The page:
Monday, June 18, 2007


This BBC story again underlines the truth of what this blog first daringly postulated in November 2006 and reiterated in May 2007--i.e., that the traditionalists' notions about DNA are as much junk as the moniker they have long attached to most of our DNA.

Why did it take them so long to see it? How could they be so blind or arrogant or both and just dimiss what they did not understand, but which had for some reason been there for aeons, as junk? From the time I first heard the phrase 'junk DNA' I thought we would one day find out that it was not junk, and I said so to a DNA researcher way back in 1994, although it was not till November 2006 that I realised what it was. My first vague thoughts had been that it was like the comments in a program--which was nowhere near the truth that it is the machine that processes the program. The whole thing is a continuum, with all parts being necessary.

What is incredible is that such superlative intelligence can be built into and contained in what seems nothing but strings of chemicals, albeit rather complex ones, built of such simple fundamentals. It is enough to make you ponder on the real nature of life, the universe and everything. It is certainly enough to make you realise that Darwin et alia hardly knew/know a blind thing.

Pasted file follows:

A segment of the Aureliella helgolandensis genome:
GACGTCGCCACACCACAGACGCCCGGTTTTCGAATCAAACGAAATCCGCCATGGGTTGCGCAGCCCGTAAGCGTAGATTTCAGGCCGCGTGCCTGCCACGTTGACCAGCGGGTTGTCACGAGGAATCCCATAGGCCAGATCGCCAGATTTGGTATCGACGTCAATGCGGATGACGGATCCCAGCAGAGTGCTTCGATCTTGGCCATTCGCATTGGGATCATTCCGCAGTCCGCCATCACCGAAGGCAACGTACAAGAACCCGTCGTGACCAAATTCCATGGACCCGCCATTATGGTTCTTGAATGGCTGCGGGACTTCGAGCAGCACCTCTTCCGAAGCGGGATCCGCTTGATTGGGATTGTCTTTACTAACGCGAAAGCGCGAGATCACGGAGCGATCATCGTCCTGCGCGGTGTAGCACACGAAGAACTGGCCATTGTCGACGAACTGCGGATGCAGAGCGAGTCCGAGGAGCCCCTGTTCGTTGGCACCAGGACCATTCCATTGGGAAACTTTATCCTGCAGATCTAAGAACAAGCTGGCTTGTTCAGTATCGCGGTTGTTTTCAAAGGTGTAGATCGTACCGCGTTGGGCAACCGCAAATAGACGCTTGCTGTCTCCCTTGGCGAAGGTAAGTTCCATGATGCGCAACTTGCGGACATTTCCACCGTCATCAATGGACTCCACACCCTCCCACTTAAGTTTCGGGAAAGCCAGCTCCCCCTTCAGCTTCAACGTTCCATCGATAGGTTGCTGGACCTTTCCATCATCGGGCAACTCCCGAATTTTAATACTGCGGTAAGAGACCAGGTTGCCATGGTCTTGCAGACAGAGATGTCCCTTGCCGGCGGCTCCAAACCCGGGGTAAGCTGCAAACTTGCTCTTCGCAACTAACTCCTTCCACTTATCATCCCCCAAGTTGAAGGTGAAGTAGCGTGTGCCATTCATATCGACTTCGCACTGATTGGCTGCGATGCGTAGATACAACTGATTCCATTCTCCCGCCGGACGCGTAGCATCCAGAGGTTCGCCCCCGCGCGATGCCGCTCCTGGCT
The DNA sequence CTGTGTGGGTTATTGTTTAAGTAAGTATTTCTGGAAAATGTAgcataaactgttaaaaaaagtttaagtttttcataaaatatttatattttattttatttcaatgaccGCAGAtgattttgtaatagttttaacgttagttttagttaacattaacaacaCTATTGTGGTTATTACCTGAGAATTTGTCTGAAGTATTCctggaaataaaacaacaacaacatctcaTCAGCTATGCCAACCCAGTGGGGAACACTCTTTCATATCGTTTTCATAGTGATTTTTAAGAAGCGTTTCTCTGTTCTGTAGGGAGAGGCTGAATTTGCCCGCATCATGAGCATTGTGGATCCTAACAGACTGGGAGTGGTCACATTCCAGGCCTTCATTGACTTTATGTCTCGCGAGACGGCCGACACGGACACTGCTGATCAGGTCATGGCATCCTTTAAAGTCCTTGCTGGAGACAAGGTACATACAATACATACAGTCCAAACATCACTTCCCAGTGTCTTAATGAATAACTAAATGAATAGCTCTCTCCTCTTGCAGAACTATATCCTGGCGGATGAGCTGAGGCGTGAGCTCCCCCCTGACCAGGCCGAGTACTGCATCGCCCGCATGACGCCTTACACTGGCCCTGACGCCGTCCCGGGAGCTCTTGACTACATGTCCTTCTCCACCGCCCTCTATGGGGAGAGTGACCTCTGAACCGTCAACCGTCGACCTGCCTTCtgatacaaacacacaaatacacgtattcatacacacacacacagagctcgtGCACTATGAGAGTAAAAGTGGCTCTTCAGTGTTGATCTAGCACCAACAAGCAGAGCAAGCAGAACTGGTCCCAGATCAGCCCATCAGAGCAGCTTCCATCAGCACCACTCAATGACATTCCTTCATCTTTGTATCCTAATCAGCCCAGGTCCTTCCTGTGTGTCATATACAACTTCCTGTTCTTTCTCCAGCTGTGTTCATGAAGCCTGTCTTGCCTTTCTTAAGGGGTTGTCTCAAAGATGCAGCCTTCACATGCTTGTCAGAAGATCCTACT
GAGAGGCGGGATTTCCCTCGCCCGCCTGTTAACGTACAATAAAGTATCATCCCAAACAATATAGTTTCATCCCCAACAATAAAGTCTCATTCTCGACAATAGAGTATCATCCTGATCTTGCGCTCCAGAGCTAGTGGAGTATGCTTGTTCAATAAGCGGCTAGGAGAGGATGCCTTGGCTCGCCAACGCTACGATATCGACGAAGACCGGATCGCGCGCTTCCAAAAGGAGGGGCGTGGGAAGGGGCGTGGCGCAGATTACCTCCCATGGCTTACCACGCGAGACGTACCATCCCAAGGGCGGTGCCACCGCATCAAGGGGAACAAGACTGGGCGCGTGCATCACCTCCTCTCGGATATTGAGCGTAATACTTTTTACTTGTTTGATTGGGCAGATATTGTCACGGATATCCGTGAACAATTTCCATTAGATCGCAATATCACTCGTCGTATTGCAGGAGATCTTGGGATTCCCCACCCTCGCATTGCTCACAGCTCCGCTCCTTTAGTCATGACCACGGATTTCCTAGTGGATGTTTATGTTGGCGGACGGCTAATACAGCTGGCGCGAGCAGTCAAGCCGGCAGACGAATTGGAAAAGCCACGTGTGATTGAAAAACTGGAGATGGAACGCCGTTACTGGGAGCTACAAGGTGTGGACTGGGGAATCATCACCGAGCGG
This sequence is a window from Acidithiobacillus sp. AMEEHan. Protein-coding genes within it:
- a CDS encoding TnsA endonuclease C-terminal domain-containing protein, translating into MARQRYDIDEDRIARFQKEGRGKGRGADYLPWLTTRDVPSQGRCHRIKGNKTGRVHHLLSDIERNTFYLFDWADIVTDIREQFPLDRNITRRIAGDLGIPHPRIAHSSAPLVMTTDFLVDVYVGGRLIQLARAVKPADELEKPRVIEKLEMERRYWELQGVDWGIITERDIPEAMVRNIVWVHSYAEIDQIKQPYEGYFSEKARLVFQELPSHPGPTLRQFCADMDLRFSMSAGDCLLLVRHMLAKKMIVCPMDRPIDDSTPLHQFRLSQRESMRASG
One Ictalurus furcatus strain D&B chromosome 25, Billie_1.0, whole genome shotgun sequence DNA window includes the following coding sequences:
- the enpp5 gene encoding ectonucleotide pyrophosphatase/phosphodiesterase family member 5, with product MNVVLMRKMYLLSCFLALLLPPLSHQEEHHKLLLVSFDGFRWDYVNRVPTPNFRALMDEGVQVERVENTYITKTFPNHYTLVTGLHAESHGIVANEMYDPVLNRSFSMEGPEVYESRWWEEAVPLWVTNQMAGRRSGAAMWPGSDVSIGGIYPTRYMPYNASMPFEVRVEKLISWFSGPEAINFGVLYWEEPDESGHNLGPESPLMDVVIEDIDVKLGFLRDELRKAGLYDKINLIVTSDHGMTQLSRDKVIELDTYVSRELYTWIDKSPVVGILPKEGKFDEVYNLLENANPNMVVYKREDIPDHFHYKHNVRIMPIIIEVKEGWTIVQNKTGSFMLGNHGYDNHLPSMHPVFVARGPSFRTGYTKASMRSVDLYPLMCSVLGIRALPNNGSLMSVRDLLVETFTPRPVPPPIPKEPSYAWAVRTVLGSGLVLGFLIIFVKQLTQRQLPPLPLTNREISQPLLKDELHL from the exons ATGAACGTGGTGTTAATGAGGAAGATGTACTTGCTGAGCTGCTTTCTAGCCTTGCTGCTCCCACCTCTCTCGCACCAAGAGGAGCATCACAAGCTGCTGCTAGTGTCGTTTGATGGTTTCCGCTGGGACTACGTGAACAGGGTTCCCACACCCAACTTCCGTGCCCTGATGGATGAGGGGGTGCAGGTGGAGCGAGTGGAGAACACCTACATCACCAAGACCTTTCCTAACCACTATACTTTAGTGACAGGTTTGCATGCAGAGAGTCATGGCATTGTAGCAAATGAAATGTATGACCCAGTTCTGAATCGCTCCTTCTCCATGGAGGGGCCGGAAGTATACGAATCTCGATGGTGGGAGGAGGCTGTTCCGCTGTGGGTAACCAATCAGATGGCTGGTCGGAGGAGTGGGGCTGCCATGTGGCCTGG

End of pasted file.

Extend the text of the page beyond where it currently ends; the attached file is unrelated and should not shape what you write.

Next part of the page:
One wonders how much intelligence is built into DNA, and whether it has sufficient processing power to experiment, and thus to play an active role in improving an organism or in producing offshoot organisms. We no know that bacteria can 'vote' and that the preponderant chemically-communicated 'opinion' rules, so perhaps the preponderance of a particular genetic luggage in an organism's DNA, due to the survival of the fittest, causes more than just weight of numbers giving rise to certain offspring. It also causes joint processing and thus a greater refinement in the direction pointed to by those numbers. In other words DNA plays an active role not a passive one.

Footnote (23/07/2007): This article in ScienceDaily, which overturns traditional notions of proteins, shows that the functioning of the body is at base molecular. Myriads of molecular engines make up a cell (and not just proteins, obviously); myriads of cellular engines make up an organ; many of organic engines make up an organism. The high-speed internal action of the molecular engines will always be beyond our analytical capabilities, so the so-called 'designer drugs', which were predicated on the notion that proteins were static in shape, will remain a mirage.